Game 1: vs New Zealand Something to them. 1 to us.
I’m sitting in the cafe tent, the coldest place in the playing fields. It’s like a fridge. When I came in here yesterday, it still took me an hour to stop sweating after our games, I was so over-heated. Today I’m finding the weather grand, like an Irish spring day.
Looking around, all the shirts of different teams, Cymru. Papua New Guinea. Fiji. The white feather of New Zealand. Waitress with their black headscarves on. I sit scribbling away in the middle, headphones on. I chat briefly to two ex-rivals from the French SMX. ‘Are you writing your blog?’ One of them, the mountain man smiles, carrying his young daughter. Sitting here, I couldn’t be happier.
The two things I wrote down in my goals which our captain Jono asked for, ‘to be supportive to the team and to be true to myself’. The first one yeah, in overdrive. I enjoy trying to do that.
The second, I went on a rant before the New Zealand game. There were things I didn’t like in our build up. I said, I’m going to say this now and preempt myself getting pissed off. We are representing an Irish jersey in a World Cup. International sport is brutal, it’s supposed to be. Vicious. Tries on the wing are not ok. Play with a smile or not… I don’t care but do not yield to another team ever. I don’t care where our capabilities take us but we give nothing. Nothing. Make them take everything. And I’ll respect them because they’ll never take their foot off our throat till the end. I can’t go onto the field worrying what people think about that, when I’m trying my best in an Irish shirt. I have that fire in me. That’s being true to me.
They took everything anyway. Scored a lot, a lot. They were good. Our defence was awful. Our capabilities didn’t take us so far but that doesn’t matter. We fronted up. Stayed together. And I was happy with that.
Personally, I loved it. Testing yourself against pretty much the best in the world. I didn’t feel outmatched individually. I was surprised how easily I could stand them up in the touch, how easy to step them and make yards when they weren’t working hard enough and got lazy, how we could get at their middles and set up attacks.
After the game, I was thinking of Conor O’Shea, the coach of the Italian Rugby Union team – how he talks to Sergio Parisse about in ten years time when they’ll share a beer together and look back at what they built, something which started during so many defeats and hammerings when things looked bleak. Other players will reap the benefits but it will be because of the work they’re doing now. Parisse is Italy’s most capped player and has the a record of losing over 100 international matches. As we were rolled on by New Zealand, and I thought I played really well against them on my 52nd cap, I felt a bit of kinship with Sergio. This is our service to Irish Touch.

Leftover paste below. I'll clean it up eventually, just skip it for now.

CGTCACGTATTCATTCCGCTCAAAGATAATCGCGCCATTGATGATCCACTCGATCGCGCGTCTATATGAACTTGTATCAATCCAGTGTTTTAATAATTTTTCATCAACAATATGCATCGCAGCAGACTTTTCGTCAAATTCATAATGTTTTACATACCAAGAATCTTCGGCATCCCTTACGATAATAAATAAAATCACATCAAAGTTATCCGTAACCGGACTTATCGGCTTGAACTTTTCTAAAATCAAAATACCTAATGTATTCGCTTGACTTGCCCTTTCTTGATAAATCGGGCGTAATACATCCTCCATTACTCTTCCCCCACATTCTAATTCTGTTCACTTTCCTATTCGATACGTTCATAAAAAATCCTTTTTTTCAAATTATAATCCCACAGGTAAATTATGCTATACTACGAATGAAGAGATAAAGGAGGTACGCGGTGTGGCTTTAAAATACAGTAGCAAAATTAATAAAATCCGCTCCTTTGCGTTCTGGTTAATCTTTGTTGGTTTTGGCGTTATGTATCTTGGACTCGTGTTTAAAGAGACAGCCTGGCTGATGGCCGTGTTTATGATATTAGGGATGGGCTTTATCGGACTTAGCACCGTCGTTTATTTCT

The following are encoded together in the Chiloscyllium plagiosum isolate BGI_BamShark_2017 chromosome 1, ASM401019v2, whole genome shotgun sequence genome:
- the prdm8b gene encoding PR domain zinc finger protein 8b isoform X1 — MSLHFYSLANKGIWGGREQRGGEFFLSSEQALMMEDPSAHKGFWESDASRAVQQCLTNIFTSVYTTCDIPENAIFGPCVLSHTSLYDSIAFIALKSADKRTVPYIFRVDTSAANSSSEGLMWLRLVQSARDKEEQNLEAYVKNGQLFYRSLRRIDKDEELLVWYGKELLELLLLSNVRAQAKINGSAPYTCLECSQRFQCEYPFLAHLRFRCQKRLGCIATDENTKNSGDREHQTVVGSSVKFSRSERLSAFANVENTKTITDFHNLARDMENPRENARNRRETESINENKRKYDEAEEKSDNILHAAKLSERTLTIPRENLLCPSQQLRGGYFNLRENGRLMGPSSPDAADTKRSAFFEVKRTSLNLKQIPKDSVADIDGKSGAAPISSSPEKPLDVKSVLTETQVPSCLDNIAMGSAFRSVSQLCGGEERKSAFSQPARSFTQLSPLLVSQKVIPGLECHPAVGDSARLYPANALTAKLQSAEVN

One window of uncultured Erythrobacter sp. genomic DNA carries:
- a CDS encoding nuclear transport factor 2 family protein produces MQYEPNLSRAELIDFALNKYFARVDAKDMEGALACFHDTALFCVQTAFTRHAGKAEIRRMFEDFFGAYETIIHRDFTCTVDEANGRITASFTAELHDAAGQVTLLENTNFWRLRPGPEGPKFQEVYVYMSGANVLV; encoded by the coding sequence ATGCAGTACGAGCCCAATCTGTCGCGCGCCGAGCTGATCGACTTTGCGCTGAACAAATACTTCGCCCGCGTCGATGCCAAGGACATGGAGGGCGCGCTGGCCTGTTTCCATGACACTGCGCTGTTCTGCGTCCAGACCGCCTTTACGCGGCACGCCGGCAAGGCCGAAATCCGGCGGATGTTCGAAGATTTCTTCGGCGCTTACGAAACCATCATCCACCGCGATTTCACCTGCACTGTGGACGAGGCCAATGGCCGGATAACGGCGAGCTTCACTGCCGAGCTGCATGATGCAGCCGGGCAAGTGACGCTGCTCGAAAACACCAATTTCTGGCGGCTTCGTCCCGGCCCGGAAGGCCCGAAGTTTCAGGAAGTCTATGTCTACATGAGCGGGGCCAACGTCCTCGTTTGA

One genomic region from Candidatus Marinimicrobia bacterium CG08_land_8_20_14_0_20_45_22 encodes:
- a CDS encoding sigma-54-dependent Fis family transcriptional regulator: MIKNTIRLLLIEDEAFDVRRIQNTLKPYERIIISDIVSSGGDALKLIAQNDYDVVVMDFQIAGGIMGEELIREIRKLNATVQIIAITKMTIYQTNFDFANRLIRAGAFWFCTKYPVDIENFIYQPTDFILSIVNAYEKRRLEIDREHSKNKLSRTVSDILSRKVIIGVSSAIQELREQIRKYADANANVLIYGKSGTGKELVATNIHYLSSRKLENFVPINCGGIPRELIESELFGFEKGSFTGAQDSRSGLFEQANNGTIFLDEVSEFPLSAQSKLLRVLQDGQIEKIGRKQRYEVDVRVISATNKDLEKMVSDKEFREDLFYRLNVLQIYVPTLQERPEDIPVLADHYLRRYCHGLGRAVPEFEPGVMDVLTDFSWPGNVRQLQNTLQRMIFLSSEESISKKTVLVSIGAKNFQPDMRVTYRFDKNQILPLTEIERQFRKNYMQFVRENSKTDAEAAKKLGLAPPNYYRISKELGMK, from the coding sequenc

I’m pretty happy being the age I am but I was also thinking I wish I was 25. I’d love to go to New Zealand and play touch the way these lads play it. It’s much looser and very fluid. Their passing and ball skills on the run at speed are so good, they never give you a chance to get set in your defence.
Game 2 vs Malaysia – Won 5-2
One of our mottos is ‘No ego, we go!’ I like it.
That’s how I normally try to play. A few weeks ago, we played a tournament in Belgium where there were more skilled playmakers on the team than me. I didn’t score all day and just worked for them and didn’t care. I enjoyed every second of it.
Here, I have to the playmaker, and in a way I have to foster that ego.
‘Give me the ball and I’ll score.’ I strut around. Look the defence in the eye. As if to tell them I can see exactly what they are going to do next. To my teammates, ‘You defend for me and get me up to the line. Give me the ball and I’ll score.’
It feels so weird for me but it’s the best way to serve the team. We scored 5 tries vs Malaysia. I was involved in them all. No ego, we go! Sort of makes sense to me.
The team I’ve been coaching. In the Euros they finished fourth, France 3rd, Wales second. This morning they drew with France in the morning. I was really disappointed when I heard the result. Apparently they should have won and the conditions didn’t help, lashing rain. But a win would have been a big indication of the progress they’ve made. And give them a lot of confidence.
I was nervous and excited for them for their game vs Wales. It was at the same time as ours vs Malaysia. I came back to the tent and somebody told me they’d won. I went outside fist pumping like a mad lad and then somebody else told me, ‘No they’re still playing, it’s very close.’ ‘What field is it on?’ ‘Eh, over there somewhere.’ I was running around still soaked in my playing kit, desperately trying to find the field or someone who knew. I met some of the Mixed Open Team, ‘Yeah, they beat them 8-4. They were so slick. You should have seen them.’
Yeaaaaaahhhhhhhh! And goodnight.